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Honor Swinton Byrne, centre, in a scene from The Souvenir Part 2.levelFILM

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  • The Souvenir: Part II
  • Written and directed by Joanna Hogg
  • Starring Honor Swinton Byrne, Richard Ayoade and Tilda Swinton
  • Classification R; 107 minutes
  • Opens at select theatres, including the TIFF Lightbox in Toronto, on Dec. 3

Critic’s Pick


Sitting up front in a production vehicle with members of her cast and crew after a disastrous day of shooting, a young female director’s cheeks burn with shame as her cinematographer threatens to walk off her set. Ranting from the back seat, he issues a laundry list of her failures: an inability to know if a scene should be lit for day or night, that her emotional attachment makes her unable to give direction, how she’s simply not a leader. Her producer goads him on, saying that if he wants to quit, he should. While a cast member supportively squeezes the young woman’s shoulder, she looks as if she might die on the spot from stress.

As a young Taylor Swift once wrote, it’s a moment I know all too well. In fact, after shooting my first feature in the third wave of the pandemic earlier this year, this agonizingly tense scene from The Souvenir: Part II may have given me PTSD.

For those not familiar with British director Joanna Hogg’s unlikely art-house franchise The Souvenir (I hope to one day live in a world where there are as many of these movies as there are Iron Mans), the first instalment, set in London in the 1980s, followed the coming of age of Julie (Hogg’s muse, Honor Swinton Byrne), an aspiring filmmaker from a well-appointed family in the throes of a tortuous romance with Anthony, a charismatic and manipulative heroin addict (Mank’s Tom Burke).

The Souvenir: Part II is about grief and art, as well as the painful indignity of having to ask your rich parents to fund it.levelFILM

The film’s star, the daughter of acclaimed veteran actor Tilda Swinton – who also plays her mother in these movies – didn’t seem to so much act her role, as survive it. By the end, after Anthony has overdosed and her grades have plummeted, Julie returns to film school completely hollowed out. The final shot is one of the most poignant images I’ve ever seen: Julie in silhouette standing in the industrial doorway of a large film studio, determined to return to the part of herself who wanted to be an artist.

Although Hogg’s roman-à-clef may be one of the most unlikeliest movies ever to warrant a sequel, the second film picks up exactly after the first Souvenir (the French word for memory) left off.

Julie is now in mourning, living at her parents’ lavish country home, who gently offer platitudes like, “What was going on with this chap anyways?” and, “Where has my sweet girl gone?” Julie seeks closure, and sets off early to speak to the people in Anthony’s orbit. This, of course, includes Patrick (an irresistible, platinum-haired Richard Ayoade), the flamboyant filmmaker from the first Souvenir who becomes a mentor of sorts as Julie tries to make a film to remember Anthony by. (“Did you avoid the temptation to be obvious?” chides Patrick later.)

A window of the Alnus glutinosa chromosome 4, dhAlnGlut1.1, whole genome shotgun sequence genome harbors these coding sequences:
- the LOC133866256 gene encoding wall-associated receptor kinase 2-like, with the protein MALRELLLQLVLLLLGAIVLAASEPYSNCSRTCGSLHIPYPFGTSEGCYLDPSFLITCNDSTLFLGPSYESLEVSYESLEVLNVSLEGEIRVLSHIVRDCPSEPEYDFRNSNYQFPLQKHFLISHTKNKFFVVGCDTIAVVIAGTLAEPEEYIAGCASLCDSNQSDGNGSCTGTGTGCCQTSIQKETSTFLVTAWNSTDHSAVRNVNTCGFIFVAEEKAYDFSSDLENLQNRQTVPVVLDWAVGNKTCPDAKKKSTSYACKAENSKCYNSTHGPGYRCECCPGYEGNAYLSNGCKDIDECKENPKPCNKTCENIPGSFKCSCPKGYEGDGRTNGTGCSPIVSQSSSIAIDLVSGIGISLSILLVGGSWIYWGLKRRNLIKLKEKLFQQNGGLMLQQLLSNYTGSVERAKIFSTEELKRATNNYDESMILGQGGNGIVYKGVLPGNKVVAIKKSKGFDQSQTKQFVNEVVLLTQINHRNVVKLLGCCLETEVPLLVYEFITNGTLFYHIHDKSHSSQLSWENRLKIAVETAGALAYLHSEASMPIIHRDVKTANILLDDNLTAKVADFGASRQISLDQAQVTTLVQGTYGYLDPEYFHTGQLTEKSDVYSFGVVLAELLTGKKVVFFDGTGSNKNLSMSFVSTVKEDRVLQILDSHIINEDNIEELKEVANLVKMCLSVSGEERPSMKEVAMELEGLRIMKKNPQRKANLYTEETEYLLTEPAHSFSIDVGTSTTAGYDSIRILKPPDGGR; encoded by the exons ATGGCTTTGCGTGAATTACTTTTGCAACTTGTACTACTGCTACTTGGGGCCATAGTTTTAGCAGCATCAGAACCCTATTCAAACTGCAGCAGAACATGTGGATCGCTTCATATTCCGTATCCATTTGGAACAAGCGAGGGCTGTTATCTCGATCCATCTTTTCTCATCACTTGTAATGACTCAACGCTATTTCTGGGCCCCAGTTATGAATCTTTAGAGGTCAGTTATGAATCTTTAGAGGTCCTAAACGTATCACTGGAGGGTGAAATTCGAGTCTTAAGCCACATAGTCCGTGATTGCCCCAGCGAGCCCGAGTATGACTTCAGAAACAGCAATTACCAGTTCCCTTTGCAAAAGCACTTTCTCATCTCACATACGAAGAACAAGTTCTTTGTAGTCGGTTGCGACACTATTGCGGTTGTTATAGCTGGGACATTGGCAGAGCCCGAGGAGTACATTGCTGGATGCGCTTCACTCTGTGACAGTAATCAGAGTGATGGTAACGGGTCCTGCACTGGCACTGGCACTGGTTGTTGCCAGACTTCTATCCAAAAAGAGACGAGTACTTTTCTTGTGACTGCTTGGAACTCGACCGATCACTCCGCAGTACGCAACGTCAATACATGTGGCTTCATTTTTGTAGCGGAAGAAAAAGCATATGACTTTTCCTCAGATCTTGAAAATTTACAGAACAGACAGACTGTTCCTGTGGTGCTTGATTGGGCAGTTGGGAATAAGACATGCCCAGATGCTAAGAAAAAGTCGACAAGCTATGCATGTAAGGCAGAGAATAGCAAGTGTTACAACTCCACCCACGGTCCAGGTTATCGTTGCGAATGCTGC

While the second film does see Julie engaging in a brief love scene with Stranger Things’ Charlie Heaton (it’s the sexiest depiction of period sex ever), The Souvenir: Part II is about grief and art, as well as the painful indignity of having to ask your rich parents to fund it.

The second film picks up exactly after the first Souvenir (the French word for memory) left off.levelFILM

Traumatized, but determined, the sequences of Julie on set are Hogg’s most potent and personal, capturing the high stress and performance of directing. Positively dripping in flop sweat, Julie paces around the studio as she overhears her lead actors (Beach Rats’ Harris Dickinson and Yorgos Lanthimos’ muse Ariane Labed) picking her apart. She painfully recreates scenes of herself and Anthony in intimate poses and costumes familiar from the first film, but doesn’t know how to make these moments feel real. She fishes praise from her handsome editor (a brilliantly cast Joe Alywn), who tries his best to assure that her film will work.

Hogg captures something I’ve felt acutely as a female filmmaker: a desperate need for everyone to like you, which eliminates any possibility of their respect. Which makes Julie’s ultimate film-within-a-film all the more triumphant: a surreal 15-minute musical fantasia in the tradition of The Red Shoes that unearths Anthony’s spectral presence and sets the young artist free.

There’s another wallop of a final image in The Souvenir: Part II: Hogg and her crew in a studio, as it’s revealed that the cheerful birthday party Julie is having in her flat is actually on a soundstage. There are so few movies that depict female filmmakers, and rarely still, show them poised in indecision as the world closes in on them. You feel like everyone is silently cursing your existence for needing another take, but they probably just want to go on lunch. Every time I see Julie hugging the walls, finding the courage to stammer out “Action,” I see a woman on the path toward greatness.

In the interest of consistency across all critics’ reviews, The Globe has eliminated its star-rating system in film and theatre to align with coverage of music, books, visual arts and dance. Instead, works of excellence will be noted with a Critic’s Pick designation across all coverage.